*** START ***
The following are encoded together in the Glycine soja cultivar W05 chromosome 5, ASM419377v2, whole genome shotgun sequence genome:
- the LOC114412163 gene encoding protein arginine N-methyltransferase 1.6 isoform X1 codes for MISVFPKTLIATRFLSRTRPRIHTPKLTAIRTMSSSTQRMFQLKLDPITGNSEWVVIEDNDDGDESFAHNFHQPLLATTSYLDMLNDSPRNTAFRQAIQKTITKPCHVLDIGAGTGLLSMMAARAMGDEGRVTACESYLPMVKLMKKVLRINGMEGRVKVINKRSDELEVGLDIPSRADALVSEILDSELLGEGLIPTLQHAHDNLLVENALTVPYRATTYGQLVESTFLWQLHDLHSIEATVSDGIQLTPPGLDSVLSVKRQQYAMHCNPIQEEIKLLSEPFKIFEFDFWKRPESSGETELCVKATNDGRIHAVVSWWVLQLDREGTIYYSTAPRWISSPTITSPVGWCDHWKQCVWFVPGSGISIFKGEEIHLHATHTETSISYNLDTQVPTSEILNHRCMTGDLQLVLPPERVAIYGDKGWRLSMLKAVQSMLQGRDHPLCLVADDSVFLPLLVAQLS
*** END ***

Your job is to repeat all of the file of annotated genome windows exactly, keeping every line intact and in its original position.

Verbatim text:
The following are encoded together in the Glycine soja cultivar W05 chromosome 5, ASM419377v2, whole genome shotgun sequence genome:
- the LOC114412163 gene encoding protein arginine N-methyltransferase 1.6 isoform X1 codes for MISVFPKTLIATRFLSRTRPRIHTPKLTAIRTMSSSTQRMFQLKLDPITGNSEWVVIEDNDDGDESFAHNFHQPLLATTSYLDMLNDSPRNTAFRQAIQKTITKPCHVLDIGAGTGLLSMMAARAMGDEGRVTACESYLPMVKLMKKVLRINGMEGRVKVINKRSDELEVGLDIPSRADALVSEILDSELLGEGLIPTLQHAHDNLLVENALTVPYRATTYGQLVESTFLWQLHDLHSIEATVSDGIQLTPPGLDSVLSVKRQQYAMHCNPIQEEIKLLSEPFKIFEFDFWKRPESSGETELCVKATNDGRIHAVVSWWVLQLDREGTIYYSTAPRWISSPTITSPVGWCDHWKQCVWFVPGSGISIFKGEEIHLHATHTETSISYNLDTQVPTSEILNHRCMTGDLQLVLPPERVAIYGDKGWRLSMLKAVQSMLQGRDHPLCLVADDSVFLPLLVAQLS